Government & Politics

Missouri Gov. Parson’s embattled department of revenue director resigning

Missouri Gov. Mike Parson speaks after being sworn in as the state’s 57th governor following the resignation of Eric Greitens Friday, June 1, 2018, in Jefferson City, Mo.
Missouri Gov. Mike Parson speaks after being sworn in as the state’s 57th governor following the resignation of Eric Greitens Friday, June 1, 2018, in Jefferson City, Mo. AP

After months of criticism by state lawmakers over how his agency handled tax code changes expected to reduce or eliminate refunds for thousands of Missouri taxpayers, Department of Revenue Director Joel Walters will resign.

Contacted by The Star Thursday afternoon, Gov. Mike Parson’s office would say only that an announcement about Walters’ future will be made Friday morning.

News of Walters’ departure comes a day after the Columbia Daily Tribune reported that records it obtained under Missouri’s Sunshine Law show the department drafted a press release late last year aimed at notifying taxpayers that they should increase their withholdings from paychecks to avoid a surprise tax bill in 2019.

However the release was never made public.

That revelation outraged lawmakers, who for months have been highly critical of the department for not doing enough to warn Missourians that they could be hit with an unexpected tax bill.

“We now know the Parson administration was aware of the looming tax bills last fall,” said House Minority Leader Crystal Quade, D-Springfield, “even drafting a news release warning Missourians, but chose not to release it close to the election.”

Parson has stuck by Walters through the criticism, releasing a statement last month accusing lawmakers who were investigating the tax issue of “political grandstanding.”

Yet the week after Parson publicly defended Walters and criticized lawmakers, Walters appeared to change his long running explanation for why Missourians were seeing smaller-than-expected tax refunds.

He had previously testified on numerous occasions that a 15-year-old error in state tax tables was discovered following implementation of federal tax cuts last year. That error, he explained, meant many workers didn’t withhold enough money from their paychecks throughout 2018.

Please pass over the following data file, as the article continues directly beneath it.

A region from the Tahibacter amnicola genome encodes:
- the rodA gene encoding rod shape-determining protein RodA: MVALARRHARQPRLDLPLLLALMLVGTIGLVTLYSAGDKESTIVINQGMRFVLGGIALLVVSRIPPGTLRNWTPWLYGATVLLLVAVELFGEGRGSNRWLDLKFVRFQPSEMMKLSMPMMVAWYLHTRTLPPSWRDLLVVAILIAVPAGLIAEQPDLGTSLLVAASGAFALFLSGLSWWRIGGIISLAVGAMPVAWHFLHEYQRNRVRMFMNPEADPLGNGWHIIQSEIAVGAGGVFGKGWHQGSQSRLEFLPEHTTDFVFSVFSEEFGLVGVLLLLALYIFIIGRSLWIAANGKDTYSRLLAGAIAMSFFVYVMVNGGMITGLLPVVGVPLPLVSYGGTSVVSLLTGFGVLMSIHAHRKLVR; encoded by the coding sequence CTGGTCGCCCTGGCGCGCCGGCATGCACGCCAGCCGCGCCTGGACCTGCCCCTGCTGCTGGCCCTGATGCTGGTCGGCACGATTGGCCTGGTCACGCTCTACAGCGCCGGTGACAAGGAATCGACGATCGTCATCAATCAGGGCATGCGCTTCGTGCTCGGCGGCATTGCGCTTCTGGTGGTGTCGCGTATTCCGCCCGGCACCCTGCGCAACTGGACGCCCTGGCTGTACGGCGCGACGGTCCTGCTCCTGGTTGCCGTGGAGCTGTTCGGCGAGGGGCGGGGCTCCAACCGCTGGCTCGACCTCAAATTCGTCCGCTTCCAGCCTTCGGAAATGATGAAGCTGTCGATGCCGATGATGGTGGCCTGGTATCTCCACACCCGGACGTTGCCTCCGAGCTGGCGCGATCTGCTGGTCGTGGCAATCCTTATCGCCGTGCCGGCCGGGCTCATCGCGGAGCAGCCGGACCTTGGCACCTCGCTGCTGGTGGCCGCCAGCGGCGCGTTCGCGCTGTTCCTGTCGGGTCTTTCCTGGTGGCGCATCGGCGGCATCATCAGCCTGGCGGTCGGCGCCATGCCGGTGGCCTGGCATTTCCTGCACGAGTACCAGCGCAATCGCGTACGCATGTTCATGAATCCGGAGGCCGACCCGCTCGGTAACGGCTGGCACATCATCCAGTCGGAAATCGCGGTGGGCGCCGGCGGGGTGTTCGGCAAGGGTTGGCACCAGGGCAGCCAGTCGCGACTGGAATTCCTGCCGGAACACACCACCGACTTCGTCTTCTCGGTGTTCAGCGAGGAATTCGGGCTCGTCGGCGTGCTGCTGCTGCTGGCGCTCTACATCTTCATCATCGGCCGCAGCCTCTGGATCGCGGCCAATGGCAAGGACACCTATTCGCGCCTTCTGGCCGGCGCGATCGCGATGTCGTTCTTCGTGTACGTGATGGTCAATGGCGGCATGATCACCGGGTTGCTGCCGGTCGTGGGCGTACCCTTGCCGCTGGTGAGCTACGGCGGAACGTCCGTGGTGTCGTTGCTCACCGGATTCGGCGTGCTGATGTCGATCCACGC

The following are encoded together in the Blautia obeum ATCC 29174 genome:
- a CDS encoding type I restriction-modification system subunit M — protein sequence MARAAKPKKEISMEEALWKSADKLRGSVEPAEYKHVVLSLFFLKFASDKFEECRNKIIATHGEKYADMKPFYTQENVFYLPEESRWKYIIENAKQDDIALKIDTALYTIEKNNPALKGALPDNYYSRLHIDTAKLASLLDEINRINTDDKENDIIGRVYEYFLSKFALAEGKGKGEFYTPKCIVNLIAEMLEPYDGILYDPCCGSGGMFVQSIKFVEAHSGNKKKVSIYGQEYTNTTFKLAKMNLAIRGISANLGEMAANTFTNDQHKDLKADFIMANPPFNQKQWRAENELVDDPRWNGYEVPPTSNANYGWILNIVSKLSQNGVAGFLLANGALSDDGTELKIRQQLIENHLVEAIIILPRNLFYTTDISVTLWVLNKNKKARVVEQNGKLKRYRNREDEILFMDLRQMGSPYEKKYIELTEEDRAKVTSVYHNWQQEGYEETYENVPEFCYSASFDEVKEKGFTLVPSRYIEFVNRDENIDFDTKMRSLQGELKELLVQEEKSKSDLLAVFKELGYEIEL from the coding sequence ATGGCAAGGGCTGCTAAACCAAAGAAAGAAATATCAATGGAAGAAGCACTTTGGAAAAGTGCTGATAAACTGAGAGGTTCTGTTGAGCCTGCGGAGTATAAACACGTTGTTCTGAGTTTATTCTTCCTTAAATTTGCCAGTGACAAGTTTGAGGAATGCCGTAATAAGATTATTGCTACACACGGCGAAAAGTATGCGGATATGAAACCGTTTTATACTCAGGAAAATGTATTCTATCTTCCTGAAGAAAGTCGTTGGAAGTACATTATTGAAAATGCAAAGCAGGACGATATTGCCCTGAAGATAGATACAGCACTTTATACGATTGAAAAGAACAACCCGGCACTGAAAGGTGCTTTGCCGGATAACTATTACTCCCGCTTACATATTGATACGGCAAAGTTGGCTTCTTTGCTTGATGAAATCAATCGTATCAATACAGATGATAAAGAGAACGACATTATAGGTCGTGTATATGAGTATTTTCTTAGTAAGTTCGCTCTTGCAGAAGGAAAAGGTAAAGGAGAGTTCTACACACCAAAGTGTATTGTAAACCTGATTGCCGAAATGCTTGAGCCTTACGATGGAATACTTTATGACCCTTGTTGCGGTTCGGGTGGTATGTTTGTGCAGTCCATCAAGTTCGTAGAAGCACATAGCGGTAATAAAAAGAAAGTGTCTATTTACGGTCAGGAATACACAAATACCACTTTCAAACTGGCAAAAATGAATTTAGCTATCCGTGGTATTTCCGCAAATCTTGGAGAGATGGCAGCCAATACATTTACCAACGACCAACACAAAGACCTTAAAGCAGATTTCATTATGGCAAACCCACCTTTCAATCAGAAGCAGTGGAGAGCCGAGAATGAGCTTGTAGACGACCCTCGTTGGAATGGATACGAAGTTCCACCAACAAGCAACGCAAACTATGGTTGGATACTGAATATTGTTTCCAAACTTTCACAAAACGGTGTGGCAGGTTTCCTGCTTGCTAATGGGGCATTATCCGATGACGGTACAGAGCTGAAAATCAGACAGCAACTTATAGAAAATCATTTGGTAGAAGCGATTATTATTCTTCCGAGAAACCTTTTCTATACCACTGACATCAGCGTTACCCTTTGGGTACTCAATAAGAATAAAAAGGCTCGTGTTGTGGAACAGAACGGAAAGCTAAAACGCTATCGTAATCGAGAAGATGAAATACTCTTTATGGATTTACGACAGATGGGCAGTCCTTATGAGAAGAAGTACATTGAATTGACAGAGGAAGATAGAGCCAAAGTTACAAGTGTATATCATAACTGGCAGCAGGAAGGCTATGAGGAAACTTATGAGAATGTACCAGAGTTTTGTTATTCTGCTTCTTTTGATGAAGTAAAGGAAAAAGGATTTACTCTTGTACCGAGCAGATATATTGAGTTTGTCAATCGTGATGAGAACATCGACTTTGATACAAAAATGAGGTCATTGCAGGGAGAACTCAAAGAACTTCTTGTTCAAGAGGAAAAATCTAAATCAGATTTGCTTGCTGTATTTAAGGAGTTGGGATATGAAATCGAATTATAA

Last month, however, during third hearing with a Missouri House oversight committee and 11th legislative hearing overall, Walters said there was no error.

Rep. Robert Ross, a Texas County Republican chairing the House oversight committee, told The Star last week that he’d lost all confidence in Walters.

“He’s been lying this whole time,” Ross said. “That’s the frustrating part. It’s hard to do our job and wrap our minds around all the issues when we don’t have confidence or trust in the department or the director. That’s frustrating.”

Earlier Thursday, Walters defended himself in an email to The Star that made no mention of his pending resignation.

“I stand behind the narrative I have repeatedly given,” he said.

Walters was appointed to his post last year by former Gov. Eric Greitens. Before coming to Missouri he was a partner at PricewaterhouseCoopers and a global tax expert at Vodaphone. He holds an accounting degree from Gustavus Adolphus College, a law degree from the University of Minnesota and an LL.M. degree from Georgetown University. He is a CPA in Minnesota, New York and Washington, D.C.

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Jason Hancock is The Star’s lead political reporter, providing coverage of government and politics on both sides of the state line. A two-time National Headliner Award winner, he’s been repeatedly named one of the “best state political reporters” in America by the Washington Post.


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